The Holy, Imperial, Patriarchal and Stavropegic Monastery of the All-Holy Mother of God of Soumela, the Most Reverent Relic of Pontic Hellenism.

After 1071, when the last free territories were confined to the mountainous Pontos, the cave inhabitants of Mount Mela and the people of Upper Matsouka lived among the Seljuk Turks, the Tourkomans and the Mongols of the Grand Komnenoi, and when the enemy retreated, the emperors rearranged the defense of the mountain, built castles and strengthened the ascetic city of Mount Mela by founding a well organized monastic center, able to control the pathways to Kromna and the belligerent border.

The second prosperous period in the history of the Monastery of Soumela, during the seventeenth to eighteenth centuries, is associated with the opening of the famous mines of Pontos, located on the south slopes of the Pontic Alps, where Gümüshane-Argyroupolis, the City of Silver was founded.Spiritual and financial relations between the master miners and the monastery were continuous and very strong. The Monastery of Soumela is now ruined. However, the visitor will find dozens of holy figures painted on the external walls of the rock-hewn church and of the nine chapels which gradually climb up to the top of the cave. The dilapidated plaster covering the walls is decorated with paintings dating from 1686, 1712 and 1744.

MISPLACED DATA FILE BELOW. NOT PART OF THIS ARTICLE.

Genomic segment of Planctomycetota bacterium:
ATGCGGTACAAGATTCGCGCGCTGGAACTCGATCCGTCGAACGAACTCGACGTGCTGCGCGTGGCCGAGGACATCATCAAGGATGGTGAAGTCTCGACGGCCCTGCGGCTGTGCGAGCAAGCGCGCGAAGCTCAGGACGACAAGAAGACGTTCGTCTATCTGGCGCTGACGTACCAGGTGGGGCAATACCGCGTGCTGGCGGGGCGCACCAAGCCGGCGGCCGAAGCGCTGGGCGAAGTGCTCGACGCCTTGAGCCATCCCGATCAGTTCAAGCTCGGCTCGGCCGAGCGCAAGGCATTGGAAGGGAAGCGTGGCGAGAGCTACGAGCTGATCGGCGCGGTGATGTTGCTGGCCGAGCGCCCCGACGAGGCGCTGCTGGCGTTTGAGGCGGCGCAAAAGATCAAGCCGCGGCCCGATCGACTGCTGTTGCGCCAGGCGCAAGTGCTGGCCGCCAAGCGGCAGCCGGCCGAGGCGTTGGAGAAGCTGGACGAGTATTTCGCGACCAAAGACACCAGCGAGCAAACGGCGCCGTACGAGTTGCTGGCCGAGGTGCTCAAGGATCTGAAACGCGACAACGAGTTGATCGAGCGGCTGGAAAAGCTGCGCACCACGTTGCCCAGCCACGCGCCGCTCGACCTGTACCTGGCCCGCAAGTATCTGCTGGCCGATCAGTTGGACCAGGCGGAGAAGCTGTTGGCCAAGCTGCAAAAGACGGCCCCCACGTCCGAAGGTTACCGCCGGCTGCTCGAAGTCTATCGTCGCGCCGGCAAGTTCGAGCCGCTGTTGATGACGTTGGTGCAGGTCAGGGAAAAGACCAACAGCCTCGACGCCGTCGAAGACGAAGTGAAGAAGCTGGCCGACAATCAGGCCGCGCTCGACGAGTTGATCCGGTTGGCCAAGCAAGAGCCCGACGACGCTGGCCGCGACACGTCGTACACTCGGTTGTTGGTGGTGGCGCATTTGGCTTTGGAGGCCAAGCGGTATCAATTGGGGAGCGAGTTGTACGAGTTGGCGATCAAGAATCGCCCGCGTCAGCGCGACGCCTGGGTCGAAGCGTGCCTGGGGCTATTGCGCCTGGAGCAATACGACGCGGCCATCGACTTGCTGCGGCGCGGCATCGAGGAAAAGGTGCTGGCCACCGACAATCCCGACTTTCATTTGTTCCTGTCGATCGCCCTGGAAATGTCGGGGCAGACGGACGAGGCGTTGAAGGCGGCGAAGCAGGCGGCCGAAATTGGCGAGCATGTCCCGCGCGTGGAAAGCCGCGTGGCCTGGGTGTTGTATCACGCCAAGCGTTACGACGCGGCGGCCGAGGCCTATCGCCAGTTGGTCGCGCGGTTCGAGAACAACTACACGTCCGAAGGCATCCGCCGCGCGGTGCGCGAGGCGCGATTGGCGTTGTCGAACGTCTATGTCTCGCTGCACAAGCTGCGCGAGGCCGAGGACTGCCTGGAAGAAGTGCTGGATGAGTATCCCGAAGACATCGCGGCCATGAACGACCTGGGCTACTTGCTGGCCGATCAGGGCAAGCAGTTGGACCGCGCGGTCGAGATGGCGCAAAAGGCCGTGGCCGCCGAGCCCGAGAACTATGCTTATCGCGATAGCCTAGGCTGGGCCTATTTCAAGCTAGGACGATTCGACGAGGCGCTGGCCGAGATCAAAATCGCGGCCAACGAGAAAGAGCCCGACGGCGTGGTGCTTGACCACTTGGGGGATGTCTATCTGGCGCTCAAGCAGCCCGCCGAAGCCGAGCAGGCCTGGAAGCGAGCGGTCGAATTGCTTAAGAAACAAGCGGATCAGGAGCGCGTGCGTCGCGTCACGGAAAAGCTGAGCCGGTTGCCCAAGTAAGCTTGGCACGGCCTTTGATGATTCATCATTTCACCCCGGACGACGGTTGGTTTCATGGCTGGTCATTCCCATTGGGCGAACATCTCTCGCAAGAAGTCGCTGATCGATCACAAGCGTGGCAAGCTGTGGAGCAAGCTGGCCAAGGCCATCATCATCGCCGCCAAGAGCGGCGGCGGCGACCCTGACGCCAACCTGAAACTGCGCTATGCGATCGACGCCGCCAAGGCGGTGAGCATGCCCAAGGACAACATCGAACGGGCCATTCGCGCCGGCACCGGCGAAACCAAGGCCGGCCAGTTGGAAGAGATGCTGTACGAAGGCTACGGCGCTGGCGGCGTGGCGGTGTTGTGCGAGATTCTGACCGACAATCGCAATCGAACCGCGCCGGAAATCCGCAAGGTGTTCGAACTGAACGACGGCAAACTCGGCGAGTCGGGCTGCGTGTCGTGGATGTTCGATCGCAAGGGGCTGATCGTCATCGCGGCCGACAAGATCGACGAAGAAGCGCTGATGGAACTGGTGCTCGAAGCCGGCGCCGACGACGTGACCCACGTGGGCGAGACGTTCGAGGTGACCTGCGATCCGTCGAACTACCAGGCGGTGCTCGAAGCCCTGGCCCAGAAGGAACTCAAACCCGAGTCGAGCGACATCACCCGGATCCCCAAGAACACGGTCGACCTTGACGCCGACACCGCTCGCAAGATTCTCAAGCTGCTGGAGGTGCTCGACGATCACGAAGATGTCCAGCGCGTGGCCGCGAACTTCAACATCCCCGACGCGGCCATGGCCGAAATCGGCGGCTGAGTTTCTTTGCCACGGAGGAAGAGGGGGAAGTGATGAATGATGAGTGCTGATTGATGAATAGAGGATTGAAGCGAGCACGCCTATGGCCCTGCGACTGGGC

The role the Monastery played in the cause of Orthodoxy and Hellenism during the Ottoman period is too important to be correctly evaluated. Even today, on the eve of the feast of the Dormition of the Virgin many Turks set off in groups from all the villages of the Pontic Alps to come and venerate the Mother of God in the «Mariemana Monastir».

Sevastos Kyminitis and the Educational Institutions in Trebizond and Bucarest

Sevastos Kyminitis, the most eminent educationalist in Pontos and Wallachia in the late seventeenth century, originated from the Trapezuntine village Kymina. In 1683 he founded the Phrondistirion of Trebizond, an institution for grammar and humanistic studies. Six years later he was appointed director of the Greek Phrondistirion of Bucarest, operating in the Monastery of St Savvas. Furthermore, the Trapezuntine teacher was the first professor in the Princely Academy of Bucarest (Iasion).